By Annette P. Gomes U.S. Army Warrior Care and TransitionDecember 19, 2019
ALEXANDRIA, Va. -- Growing up in the bright lights of Los Angeles, U.S. Army Cpl. Mary Velis wasn't interested in becoming a movie star; her childhood dream was to serve her country.
"As a little girl I wanted to pursue a career in the military. My brother served in the Navy and I really looked up to him. He was a role model and I admired his uniform pictures and would be amazed at the stories he shared," Velis said. I wanted to make my own memories and now, I have my own memories to share and make my family proud."
She joined the Delayed Entry Program - also referred to as the Delayed Enlistment Program or Future Soldiers Program in the Army. The program requires individuals going into active duty in the United States Armed Forces to enlist first in the DEP before they ship out to basic training or boot camp.
Just a few years after joining the Army, Velis said she learned a valuable lesson, one that became her guiding force for years to come.
"I found myself in an environment where I felt I had to prove myself. I constantly tried to push myself to be physically and mentally ready for anything thrown my way. I learned to be resilient."
The Medical Logistics Specialist leaned on that resiliency after she suffered a broken ankle and torn ligament this past spring. While having to leave her unit to recover was difficult and upsetting, Velis found a way to focus on returning to duty as she healed at the Warrior Transition Battalion at Joint Base Lewis McCord, Washington.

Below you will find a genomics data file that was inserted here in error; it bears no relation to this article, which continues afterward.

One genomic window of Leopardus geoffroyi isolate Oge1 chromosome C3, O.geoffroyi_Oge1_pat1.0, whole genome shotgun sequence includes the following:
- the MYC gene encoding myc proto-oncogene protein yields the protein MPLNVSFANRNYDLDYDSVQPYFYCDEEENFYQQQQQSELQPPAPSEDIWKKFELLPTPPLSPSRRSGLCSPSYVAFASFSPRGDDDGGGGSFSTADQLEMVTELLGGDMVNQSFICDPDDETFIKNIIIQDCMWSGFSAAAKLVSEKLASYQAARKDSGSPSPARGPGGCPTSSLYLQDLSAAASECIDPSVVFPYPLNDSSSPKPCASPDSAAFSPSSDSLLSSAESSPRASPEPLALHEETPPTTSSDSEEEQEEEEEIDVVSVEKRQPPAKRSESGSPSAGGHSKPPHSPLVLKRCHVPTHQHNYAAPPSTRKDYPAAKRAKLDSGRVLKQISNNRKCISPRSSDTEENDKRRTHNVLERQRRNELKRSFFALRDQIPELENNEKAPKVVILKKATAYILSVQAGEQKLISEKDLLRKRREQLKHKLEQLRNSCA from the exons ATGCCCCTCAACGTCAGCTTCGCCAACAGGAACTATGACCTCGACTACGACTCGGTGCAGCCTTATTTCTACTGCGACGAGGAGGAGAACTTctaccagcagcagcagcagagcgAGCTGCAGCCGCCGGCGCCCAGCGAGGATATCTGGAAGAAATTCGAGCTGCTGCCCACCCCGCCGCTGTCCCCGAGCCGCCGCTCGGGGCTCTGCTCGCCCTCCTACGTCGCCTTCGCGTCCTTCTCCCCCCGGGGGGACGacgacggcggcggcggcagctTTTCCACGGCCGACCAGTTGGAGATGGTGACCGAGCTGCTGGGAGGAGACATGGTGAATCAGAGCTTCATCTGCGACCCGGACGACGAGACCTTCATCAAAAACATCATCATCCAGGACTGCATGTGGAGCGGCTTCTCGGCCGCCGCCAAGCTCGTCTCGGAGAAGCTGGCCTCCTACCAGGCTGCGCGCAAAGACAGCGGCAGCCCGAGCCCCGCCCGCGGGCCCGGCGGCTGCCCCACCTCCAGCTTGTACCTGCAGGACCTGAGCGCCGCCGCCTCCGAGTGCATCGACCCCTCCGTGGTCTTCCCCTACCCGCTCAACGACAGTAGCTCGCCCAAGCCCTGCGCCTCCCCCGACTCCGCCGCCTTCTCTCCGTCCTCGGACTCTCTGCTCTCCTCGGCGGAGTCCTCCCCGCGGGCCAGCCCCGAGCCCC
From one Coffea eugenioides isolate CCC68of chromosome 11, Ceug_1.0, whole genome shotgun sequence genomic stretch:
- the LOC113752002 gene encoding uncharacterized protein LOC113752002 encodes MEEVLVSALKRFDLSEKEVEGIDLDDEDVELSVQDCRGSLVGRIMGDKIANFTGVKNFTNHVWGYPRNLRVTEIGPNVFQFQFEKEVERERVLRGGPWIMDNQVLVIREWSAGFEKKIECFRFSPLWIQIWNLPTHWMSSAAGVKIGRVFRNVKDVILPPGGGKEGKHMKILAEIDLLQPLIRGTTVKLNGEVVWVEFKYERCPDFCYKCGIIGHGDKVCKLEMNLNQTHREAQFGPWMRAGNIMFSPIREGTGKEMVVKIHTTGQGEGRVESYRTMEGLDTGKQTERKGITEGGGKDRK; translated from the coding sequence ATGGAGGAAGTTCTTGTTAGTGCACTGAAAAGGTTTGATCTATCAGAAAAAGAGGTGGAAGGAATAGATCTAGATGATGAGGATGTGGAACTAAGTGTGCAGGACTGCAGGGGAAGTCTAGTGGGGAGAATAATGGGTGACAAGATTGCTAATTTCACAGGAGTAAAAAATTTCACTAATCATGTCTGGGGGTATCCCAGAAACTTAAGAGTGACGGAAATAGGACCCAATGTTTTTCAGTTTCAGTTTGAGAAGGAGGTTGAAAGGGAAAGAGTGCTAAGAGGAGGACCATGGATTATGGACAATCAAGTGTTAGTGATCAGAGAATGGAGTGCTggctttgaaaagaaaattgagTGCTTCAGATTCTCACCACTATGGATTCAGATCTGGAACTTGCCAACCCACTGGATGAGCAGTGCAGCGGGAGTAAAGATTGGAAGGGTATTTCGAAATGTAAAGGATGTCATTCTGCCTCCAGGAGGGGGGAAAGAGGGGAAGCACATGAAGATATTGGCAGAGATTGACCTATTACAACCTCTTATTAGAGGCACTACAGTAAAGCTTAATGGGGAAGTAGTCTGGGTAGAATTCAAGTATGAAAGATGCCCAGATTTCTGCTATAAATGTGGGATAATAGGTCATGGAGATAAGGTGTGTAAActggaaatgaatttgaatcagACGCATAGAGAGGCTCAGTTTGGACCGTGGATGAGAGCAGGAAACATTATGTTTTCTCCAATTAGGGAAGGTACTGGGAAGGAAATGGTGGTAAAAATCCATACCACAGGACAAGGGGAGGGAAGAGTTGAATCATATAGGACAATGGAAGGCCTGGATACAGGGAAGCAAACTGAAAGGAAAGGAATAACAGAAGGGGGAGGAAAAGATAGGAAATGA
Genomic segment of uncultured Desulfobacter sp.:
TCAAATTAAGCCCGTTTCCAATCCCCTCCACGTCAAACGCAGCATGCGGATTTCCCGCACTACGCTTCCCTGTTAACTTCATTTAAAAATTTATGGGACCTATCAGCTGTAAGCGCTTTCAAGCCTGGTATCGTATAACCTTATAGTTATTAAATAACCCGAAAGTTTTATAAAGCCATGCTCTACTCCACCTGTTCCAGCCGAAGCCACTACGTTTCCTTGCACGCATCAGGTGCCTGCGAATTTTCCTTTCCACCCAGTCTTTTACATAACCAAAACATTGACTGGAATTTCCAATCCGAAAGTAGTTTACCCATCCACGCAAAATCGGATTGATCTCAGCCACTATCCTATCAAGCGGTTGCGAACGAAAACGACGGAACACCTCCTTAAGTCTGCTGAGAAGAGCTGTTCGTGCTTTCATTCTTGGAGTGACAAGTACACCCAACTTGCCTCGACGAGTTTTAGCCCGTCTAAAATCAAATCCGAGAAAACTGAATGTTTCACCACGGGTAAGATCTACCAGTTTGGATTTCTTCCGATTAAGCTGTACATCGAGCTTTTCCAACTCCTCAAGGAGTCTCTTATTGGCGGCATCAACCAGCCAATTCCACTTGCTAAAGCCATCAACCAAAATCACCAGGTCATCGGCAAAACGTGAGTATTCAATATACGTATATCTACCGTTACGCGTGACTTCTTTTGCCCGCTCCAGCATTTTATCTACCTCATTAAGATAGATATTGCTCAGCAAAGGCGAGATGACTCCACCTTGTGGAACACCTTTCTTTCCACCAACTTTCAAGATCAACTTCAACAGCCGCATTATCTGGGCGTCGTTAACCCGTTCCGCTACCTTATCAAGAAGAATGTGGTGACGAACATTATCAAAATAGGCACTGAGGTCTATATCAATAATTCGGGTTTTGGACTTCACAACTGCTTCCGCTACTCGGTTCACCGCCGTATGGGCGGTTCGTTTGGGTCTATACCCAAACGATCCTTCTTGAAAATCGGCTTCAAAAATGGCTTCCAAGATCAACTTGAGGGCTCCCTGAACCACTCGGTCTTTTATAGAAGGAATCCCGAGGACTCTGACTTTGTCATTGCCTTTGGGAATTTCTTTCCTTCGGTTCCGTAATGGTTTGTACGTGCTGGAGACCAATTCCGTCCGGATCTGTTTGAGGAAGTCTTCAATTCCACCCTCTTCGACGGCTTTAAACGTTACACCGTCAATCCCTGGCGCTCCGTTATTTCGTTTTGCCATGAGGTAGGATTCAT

Velis pushed herself to participate in the 2019 Pacific Regional Adaptive Reconditioning Camp at Schofield Barracks, Hawaii. Velis says the opportunity to participate at the camp provided a new goal for her to accomplish.
"I consider myself an athlete and being challenged with a new sport, like archery, gives me the drive and focus to be better. Every week, I look forward to Wednesday (and try to be) better than last week," Velis said. "My first goal was to be able to pull the bow at 30 pounds (draw weight) and now I can draw it at 55 pounds. I challenged myself to get stronger so I can hang with my peers."
Velis has also bench pressed 105 pounds, a personal record which she says was a pleasant surprise, and credits her success to those at the Warrior Transition Battalion at Joint Base Lewis McCord who helped in her recovery.
"I couldn't have done it without the help of the staff and, most importantly, a best friend I met here at the WTB. He always took me to the gym and pushed me to be better. His belief in me drove me to be the best I can be at the camp."
Despite suffering a minor medical setback at the camp, Velis is on track to return to duty in March of 2020. She says her experience at the camp provided her with a valuable lesson that goes beyond sport.
"Entering the WTB made me aware that things happen for a reason. I am a firm believer that this was a blessing in disguise and led me to try for something like Army Trials and the Department of Defense Warrior Games. I know I can do anything I put my mind to."